Note: This was originally published on Medium.
“Hi. We need to talk about sanitary bins.”
Not a common opening line.
Not a common first conversation with a man you’ve never met before, in fact.
But there I was, stood at the office reception.
You see, there’s fresh sliced fruit in the water tank, beer on tap and a ping pong table — but no sanitary bins in the loos.
The offices are great, and the frontdesk team were diligently trying to solve a mixup with building administration.
But when free mouthwash arrived in the bathrooms, I snapped.
You see, office spaces have a problem with periods. My simple mission had just been to get a sanitary bin in the office before I had my period (that failed). It was an unusual case.
But what is still true: a billion-dollar office space startup pays people to slice fruit into water and now provides free mouthwash in the bathrooms, but doesn’t leave any tampons in them.
We’ve got some strange priorities.
I don’t need fruit in my water. I don’t need beer on tap. But if I’m bleeding, I need a sanitary product. The number of offices in London I’ve seen freely offering the former (or equivalent) before the latter, is kind of strange.
“But people around the world remember to bring their own — you’re a grown adult!”
Yes. But you could bring your own mouthwash too. What companies are saying is “we know that bad breath can make you, or even a client, feel uncomfortable, so it’s a worthwhile investment to provide this for you, in case you forgot your own solution”. Sanitary products are a similar investment in employee productivity and, I’d argue, a much higher priority one 1.
It’s easily solved.
Tampon.club calculated the cost of doing so at £4.28 per menstruating individual per year. I’d estimate the cost of sliced fruit in all the water tanks of one 5 floor swanky shared office building at £6.90 a day (they put lychees in the water one day — lychees!) 2. 260 days a year. I’d hazard a guess that a number of such offices in London don’t yet have 260 menstruating individuals in them. Sanitary products are a good deal. If you don’t see fruit in the water, you don’t have to waste office time going out to the shops to get some, or quietly ask a colleague to lend you a lime 3.
Happy bleeding resources:
In my accidental side-job as a bathroom campaigner 4, I have come across:
- Tampon Club — resources to help you convince your boss, or provide a community solution instead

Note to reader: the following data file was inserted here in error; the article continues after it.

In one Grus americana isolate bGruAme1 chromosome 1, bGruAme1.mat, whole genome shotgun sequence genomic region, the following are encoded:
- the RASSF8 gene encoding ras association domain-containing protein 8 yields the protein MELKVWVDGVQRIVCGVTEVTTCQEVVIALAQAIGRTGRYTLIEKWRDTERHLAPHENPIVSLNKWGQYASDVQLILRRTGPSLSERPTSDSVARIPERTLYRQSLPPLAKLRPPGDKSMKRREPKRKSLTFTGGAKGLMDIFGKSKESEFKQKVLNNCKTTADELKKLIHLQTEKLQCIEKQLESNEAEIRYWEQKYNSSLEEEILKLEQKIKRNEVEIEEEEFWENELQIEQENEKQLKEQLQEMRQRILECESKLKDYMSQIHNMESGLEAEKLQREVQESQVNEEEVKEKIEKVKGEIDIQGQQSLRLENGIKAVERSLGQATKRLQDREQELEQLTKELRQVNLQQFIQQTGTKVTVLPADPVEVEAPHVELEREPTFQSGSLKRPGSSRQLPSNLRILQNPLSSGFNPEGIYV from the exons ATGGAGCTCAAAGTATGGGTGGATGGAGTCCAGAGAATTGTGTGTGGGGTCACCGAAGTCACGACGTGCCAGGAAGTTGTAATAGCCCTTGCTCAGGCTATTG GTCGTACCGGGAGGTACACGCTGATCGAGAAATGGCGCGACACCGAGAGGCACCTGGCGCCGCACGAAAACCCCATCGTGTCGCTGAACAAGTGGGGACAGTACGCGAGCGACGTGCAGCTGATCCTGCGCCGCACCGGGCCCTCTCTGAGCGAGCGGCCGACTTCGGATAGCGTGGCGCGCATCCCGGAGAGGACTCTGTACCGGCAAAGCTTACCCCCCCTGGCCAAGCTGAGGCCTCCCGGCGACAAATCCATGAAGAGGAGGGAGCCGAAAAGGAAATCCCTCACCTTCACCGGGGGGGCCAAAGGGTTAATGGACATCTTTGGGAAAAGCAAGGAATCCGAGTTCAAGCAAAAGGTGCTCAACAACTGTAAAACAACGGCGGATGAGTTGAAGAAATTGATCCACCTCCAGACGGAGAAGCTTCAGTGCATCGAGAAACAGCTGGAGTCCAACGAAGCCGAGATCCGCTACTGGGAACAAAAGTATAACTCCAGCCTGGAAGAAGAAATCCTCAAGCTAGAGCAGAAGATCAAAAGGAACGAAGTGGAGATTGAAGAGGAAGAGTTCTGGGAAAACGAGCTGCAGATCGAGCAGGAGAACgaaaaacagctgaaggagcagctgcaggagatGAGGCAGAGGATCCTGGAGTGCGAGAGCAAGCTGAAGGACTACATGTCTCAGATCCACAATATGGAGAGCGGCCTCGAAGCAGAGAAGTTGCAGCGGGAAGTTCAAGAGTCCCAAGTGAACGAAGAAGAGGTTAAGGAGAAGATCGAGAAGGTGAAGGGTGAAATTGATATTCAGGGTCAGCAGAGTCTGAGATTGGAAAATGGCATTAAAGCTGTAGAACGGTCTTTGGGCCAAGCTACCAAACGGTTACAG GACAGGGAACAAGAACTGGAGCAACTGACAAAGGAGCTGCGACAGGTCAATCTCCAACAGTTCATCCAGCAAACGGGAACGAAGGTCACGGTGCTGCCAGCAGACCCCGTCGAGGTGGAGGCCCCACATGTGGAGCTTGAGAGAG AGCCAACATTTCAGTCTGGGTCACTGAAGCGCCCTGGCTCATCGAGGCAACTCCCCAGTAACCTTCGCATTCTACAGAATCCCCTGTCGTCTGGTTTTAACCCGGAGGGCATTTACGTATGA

- Free The Tampons — if you want to take this a step further and make them free in all public bathrooms
- Don’t Let Them See Your Tampons — a fun piece on how awkward we often are about hiding sanitary products
(feel free to tweet further resources my way and I’ll add them here)
If it’s unclear why sanitary products help employee productivity: some people do not have regular periods, so might not be able to anticipate when they need to take a product to the bathroom. Sometimes humans are just forgetful or busy. Walking back to the office to get said product is both time consuming and awkward. Walking to a shop because you don’t have one in the office and don’t know anyone to lend you what you need is even more time consuming. Plus, you’re still bleeding. A large portion of the working population will encounter this issue. Whilst this is also true for bad breath and bad breath is considered socially awkward, bleeding visibly is generally a complete taboo in an office so has a higher cost (plus there’s usually no social anxiety around asking for mint gum in an office, and plenty of people who could offer it to you).↩
Each tank: 2 * 24p oranges, 2 x 30p lemons 1 x 30p lime = £1.38. Multiplied by 5 tanks in the office (one for each floor) = £6.90. I have a suspicion they might have added fruit more than once a day, but, equally, they also might have bought it cheaper as regular/wholesale purchasers, so this seems a fair estimate. They also sometimes used watermelon (£2.50 a pop). And yes, the water was damn tasty.↩
Bonus points if you then discover no one else in your team has ever needed a lime. Then you get to ask a stranger for one. True story.↩
You think I joke. Seriously, why don’t all public bathrooms have foot step door openers? And why have we never listened to Finland on the way bathroom doors open?↩